What about online assessments and exams?
With the current COVID-19 outbreak, human proctors are no longer an option, and instructors in the US, just like Lebanon, have to figure out how to best assess the online students’ learning or administer online exams without the human proctoring option. We are currently working closely with LAU’s Center for Innovative Learning and the Department of Institutional Research and Assessment to evaluate the online student learning experiences in order to determine how we can improve the learning experience at the SOE and LAU.
You have done seminal work in signal processing and driverless technology. Will you carry on with that research?
Within signal processing, my recent research work focused on image and video processing, compression and transmission; computer vision; machine learning/deep learning; perceptual-based processing; and multidimensional signal/data processing.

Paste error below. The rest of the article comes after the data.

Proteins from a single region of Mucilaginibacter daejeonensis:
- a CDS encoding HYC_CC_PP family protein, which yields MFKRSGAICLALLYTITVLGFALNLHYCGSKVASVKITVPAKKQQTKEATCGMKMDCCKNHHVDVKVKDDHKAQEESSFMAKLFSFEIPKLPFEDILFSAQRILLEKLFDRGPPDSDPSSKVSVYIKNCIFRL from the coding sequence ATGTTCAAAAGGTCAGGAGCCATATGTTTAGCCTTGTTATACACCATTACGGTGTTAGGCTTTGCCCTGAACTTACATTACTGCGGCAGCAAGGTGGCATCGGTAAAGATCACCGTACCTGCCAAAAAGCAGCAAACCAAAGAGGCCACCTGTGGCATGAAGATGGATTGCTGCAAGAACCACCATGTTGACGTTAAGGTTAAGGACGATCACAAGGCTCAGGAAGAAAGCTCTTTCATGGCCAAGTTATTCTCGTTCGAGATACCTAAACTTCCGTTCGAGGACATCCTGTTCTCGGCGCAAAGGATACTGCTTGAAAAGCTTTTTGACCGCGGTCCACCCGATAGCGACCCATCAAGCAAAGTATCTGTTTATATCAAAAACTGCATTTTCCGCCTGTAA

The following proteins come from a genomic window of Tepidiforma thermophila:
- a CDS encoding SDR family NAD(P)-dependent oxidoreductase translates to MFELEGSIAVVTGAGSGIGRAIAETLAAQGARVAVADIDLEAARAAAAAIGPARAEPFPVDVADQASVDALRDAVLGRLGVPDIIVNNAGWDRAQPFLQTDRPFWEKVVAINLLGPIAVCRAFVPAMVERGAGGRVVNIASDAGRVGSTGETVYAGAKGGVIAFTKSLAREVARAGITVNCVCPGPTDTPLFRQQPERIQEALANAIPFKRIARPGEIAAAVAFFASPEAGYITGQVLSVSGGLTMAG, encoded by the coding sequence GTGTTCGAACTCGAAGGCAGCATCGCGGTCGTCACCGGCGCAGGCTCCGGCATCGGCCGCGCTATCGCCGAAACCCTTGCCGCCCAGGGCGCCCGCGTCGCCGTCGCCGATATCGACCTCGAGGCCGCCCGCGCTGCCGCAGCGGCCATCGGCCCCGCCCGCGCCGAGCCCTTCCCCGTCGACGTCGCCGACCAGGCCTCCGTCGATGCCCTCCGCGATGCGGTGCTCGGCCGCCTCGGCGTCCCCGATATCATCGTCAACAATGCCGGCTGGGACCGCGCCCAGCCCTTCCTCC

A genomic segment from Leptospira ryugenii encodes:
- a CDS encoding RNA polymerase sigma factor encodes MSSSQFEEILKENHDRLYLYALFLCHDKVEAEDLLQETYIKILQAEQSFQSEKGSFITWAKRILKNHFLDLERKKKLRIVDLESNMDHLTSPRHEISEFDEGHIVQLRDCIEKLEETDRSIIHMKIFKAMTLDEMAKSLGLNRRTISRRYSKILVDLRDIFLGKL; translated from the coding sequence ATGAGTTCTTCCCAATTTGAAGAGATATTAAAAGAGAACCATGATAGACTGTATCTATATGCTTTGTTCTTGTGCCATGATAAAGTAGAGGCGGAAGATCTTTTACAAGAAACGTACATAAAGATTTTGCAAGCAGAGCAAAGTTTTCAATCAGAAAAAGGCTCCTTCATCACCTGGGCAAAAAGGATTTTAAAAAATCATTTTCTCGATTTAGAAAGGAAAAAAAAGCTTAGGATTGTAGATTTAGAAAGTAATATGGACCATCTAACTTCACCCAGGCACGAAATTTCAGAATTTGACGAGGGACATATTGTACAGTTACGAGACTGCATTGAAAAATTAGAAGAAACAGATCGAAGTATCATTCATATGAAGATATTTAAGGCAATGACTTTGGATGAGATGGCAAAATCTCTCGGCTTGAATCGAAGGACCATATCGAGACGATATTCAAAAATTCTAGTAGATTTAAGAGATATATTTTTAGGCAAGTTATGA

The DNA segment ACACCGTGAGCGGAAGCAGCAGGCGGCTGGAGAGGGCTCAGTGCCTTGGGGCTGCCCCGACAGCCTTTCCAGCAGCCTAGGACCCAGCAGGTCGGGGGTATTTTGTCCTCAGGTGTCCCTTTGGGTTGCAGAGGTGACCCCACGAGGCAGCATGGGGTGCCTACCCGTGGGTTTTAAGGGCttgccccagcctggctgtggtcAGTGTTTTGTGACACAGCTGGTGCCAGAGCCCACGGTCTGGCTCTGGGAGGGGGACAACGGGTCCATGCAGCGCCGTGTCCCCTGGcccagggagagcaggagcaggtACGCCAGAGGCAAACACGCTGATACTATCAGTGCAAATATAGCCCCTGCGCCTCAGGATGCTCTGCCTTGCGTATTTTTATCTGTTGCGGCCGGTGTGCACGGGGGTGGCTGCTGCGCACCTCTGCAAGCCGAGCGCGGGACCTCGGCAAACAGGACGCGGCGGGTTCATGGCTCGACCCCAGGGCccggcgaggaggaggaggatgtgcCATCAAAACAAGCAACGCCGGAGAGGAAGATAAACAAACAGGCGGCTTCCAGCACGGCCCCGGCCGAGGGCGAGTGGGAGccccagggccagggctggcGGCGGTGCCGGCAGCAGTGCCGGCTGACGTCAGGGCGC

Driverless technology, which is a subarea of automated mobility, is an interdisciplinary field encompassing several engineering disciplines including but not limited to sensing, signal processing, computer vision, machine learning, robotics, communications and networking, electrical engineering, mechanical engineering, computer and software engineering, safety and fault tolerance, human factors engineering, civil engineering for the design of driverless-friendly infrastructures, and industrial engineering for transportation-related performance assessment and optimization.
My plan is to continue research and development in these and other important emerging areas, and more importantly to mentor and help in training students for them to develop much-needed skills in such areas.
This article has been edited and condensed.